I am excited to see the light at the end of the proverbial tunnel in terms of this school year coming to an end! It has been a good year with many changes in our district and I am excited to recharge my batteries this summer and prepare for our upcoming year. With that said, I plan to participate as much as possible in the Twitter #langchat sessions and the Google+ Langcamp organized by Laura Sexton. Both offer great opportunities to connect with other world language educators from across the country and allow you to explore what you are passionate about pursuing in your professional career. I can’t wait to see how this summer unfolds and to learn new and exciting things to bring back with me in September! I will be packing my “backpack” full of new stuff!
I have had a very select few students (my “superstars”) over the past 10 years ask me about things they could do to keep up with their language studies over the summer break. I am always thrilled when I have students ask me this and I scramble to come up with some ideas that don’t involve handing them a textbook.
One of my favorite things to do is loan out Spanish readers that are not included in our curriculum (so there is no overlap with what they will study in the future) and let them just enjoy free reading and exploring cultural themes, etc. that they discover through the readings.
I never had access to readers like this when I was in high school but I think I would have loved to take a few of these home and test them out.
I also love to point them in the direction of a variety of web sites that I archive on my classroom web site. Generally I try to update my web site at the beginning of our break when I actually have time. My students can also get in touch with me via Twitter or e-mail at any time to ask for further suggestions, questions, etc.
What ideas do you have? What types of activities do you suggest for your students or do you require some type of summer reading or work?
I purchased my first Erin Condren Teacher Lesson Planner in October of 2013. I had stopped using a paper grade book for a few years as it became tedious to write down grades by hand and then input them into our electronic grading system (Power School). However, after researching Standards-Based Grading and attempting to track student progress in a different way, I decided to use both paper and electronic grading systems. The paper grade book allows me to organize student progress and proficiency whereas the electronic grades allow me to report basic grades as required by our school district.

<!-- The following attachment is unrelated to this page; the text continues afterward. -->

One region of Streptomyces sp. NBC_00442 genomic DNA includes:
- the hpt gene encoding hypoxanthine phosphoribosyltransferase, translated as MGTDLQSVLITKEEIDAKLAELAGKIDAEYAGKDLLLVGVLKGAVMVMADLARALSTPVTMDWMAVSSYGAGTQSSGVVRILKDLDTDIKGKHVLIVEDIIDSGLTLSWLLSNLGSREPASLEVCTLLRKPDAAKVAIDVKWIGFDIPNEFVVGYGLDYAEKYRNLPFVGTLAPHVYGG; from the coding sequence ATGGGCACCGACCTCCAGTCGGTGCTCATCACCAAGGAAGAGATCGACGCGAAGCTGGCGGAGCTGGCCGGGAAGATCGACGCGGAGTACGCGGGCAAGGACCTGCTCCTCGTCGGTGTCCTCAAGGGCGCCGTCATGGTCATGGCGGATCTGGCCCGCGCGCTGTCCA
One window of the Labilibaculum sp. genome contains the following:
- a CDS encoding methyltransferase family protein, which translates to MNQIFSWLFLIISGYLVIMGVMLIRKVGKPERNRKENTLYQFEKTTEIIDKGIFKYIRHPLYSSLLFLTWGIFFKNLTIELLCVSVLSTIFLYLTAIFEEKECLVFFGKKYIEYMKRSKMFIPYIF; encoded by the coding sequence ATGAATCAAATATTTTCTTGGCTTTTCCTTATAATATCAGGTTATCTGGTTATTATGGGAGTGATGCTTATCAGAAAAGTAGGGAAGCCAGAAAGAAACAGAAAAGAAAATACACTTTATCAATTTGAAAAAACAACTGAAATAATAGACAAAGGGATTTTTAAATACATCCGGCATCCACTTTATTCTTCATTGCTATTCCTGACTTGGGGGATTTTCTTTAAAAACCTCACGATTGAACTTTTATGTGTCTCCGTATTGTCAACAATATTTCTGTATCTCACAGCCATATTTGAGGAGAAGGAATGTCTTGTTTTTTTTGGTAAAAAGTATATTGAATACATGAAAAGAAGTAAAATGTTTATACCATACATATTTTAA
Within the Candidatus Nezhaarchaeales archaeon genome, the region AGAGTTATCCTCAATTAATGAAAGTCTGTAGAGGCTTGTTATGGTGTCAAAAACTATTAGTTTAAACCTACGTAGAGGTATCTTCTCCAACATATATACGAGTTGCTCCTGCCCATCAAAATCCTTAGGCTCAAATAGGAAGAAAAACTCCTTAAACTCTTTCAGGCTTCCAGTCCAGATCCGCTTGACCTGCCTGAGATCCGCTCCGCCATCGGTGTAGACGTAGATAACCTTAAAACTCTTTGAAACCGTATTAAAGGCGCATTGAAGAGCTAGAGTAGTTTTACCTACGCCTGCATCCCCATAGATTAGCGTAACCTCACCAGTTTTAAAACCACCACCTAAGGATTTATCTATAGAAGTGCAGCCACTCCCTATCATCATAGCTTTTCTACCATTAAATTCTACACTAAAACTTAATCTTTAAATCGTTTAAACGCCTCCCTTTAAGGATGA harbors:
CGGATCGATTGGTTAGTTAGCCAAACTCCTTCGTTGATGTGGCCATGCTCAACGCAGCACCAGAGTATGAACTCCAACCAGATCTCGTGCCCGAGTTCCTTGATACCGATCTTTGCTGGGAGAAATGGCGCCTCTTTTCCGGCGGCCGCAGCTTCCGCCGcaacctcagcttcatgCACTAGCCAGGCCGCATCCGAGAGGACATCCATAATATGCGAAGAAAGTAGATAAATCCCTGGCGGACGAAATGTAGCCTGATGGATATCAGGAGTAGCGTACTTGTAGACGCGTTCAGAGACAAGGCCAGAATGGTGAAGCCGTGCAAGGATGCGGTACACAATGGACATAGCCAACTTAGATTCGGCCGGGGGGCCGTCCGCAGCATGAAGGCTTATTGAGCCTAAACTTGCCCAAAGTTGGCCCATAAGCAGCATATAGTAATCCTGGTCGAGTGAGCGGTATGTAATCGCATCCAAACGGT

In the past I have used a lesson planning book and separate calendar books to keep track of appointments, meetings, bills, etc. The idea of carrying around three separate books was definitely not appealing.
I researched teacher lesson planners online and randomly came across several reviews for “Erin Condren Teacher Planners.” Up to that point, I had never heard of Erin Condren nor did I realize that these cool and customizable planners existed. These are the premium-deluxe planners for the Type-A and/or ADD-type teachers, mothers, parents, business owners, etc. who need to keep everything organized in one place. Oh, and I really can’t remember things when I type them into my iPhone (I have learned that it is actually necessary for me to physically write down my appointments, lesson plans, etc. in order to really remember these things later- typing just doesn’t always cut it for me). Based on the video reviews I watched and others that I read, these planners sounded perfect for my needs.
I went to the Erin Condren site and browsed the different Teacher Planner options, looked carefully at all of the features of these planners first before making a decision.
Ultimately, I ordered the Viva España- Granada Groove Lesson Planner and customized it with my own cover information. I also added extra Student Checklist pages, a penholder, and a set of the markers.
Here is a detailed description of the lesson planner, as it appears when it first arrives: heavy-duty spiral bound, 2 plastic covers with beautiful artwork and my personalization (all correctly spelled, etc.), an information page, classroom events/ volunteers page, substitute teacher page, birthdays, absent student log pages, graph pages (I used these for notes for various projects I worked on over the school year- like planning our class trip to Spain), year plan, monthly calendars with two extra notes pages for each month (I love these calendar pages because I keep track of meetings, appointments, bills, vacations, etc. all in ONE spot), lesson plan pages, student checklist pages (I added extra ones to mine when I purchased as I taught 5 courses/ three trimesters= 15 different “classes”), notes pages (I used these to keep track of conference notes, parent contacts, etc.), a 2-pocket folder (which didn’t hold up extremely well as I had it packed and used it a lot), a plastic sleeve for important documents, and a little plastic zip pocket which I used for business cards, the cute stickers that were sent with the planner, extra blank thank you cards, etc. The inside page of the back plastic cover has a two year calendar (mine was for 2013-2014).
Here are the pros for my planner in list form: